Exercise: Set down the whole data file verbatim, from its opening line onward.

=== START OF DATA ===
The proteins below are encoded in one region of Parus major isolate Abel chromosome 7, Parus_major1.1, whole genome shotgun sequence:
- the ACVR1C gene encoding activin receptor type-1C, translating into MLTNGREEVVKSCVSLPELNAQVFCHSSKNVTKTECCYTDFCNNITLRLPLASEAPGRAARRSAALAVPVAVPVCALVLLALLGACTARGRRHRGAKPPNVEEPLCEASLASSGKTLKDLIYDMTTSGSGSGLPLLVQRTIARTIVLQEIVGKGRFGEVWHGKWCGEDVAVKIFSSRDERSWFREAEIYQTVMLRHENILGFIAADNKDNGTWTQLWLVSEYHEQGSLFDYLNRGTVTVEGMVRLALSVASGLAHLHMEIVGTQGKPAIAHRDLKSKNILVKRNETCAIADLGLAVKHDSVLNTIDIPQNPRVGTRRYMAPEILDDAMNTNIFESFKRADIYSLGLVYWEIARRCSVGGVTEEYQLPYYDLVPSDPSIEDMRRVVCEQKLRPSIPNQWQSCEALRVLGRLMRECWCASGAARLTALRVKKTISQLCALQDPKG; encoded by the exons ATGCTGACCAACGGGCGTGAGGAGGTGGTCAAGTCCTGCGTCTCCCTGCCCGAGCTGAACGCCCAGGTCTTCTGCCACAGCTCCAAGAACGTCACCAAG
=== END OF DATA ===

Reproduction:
The proteins below are encoded in one region of Parus major isolate Abel chromosome 7, Parus_major1.1, whole genome shotgun sequence:
- the ACVR1C gene encoding activin receptor type-1C, translating into MLTNGREEVVKSCVSLPELNAQVFCHSSKNVTKTECCYTDFCNNITLRLPLASEAPGRAARRSAALAVPVAVPVCALVLLALLGACTARGRRHRGAKPPNVEEPLCEASLASSGKTLKDLIYDMTTSGSGSGLPLLVQRTIARTIVLQEIVGKGRFGEVWHGKWCGEDVAVKIFSSRDERSWFREAEIYQTVMLRHENILGFIAADNKDNGTWTQLWLVSEYHEQGSLFDYLNRGTVTVEGMVRLALSVASGLAHLHMEIVGTQGKPAIAHRDLKSKNILVKRNETCAIADLGLAVKHDSVLNTIDIPQNPRVGTRRYMAPEILDDAMNTNIFESFKRADIYSLGLVYWEIARRCSVGGVTEEYQLPYYDLVPSDPSIEDMRRVVCEQKLRPSIPNQWQSCEALRVLGRLMRECWCASGAARLTALRVKKTISQLCALQDPKG; encoded by the exons ATGCTGACCAACGGGCGTGAGGAGGTGGTCAAGTCCTGCGTCTCCCTGCCCGAGCTGAACGCCCAGGTCTTCTGCCACAGCTCCAAGAACGTCACCAAG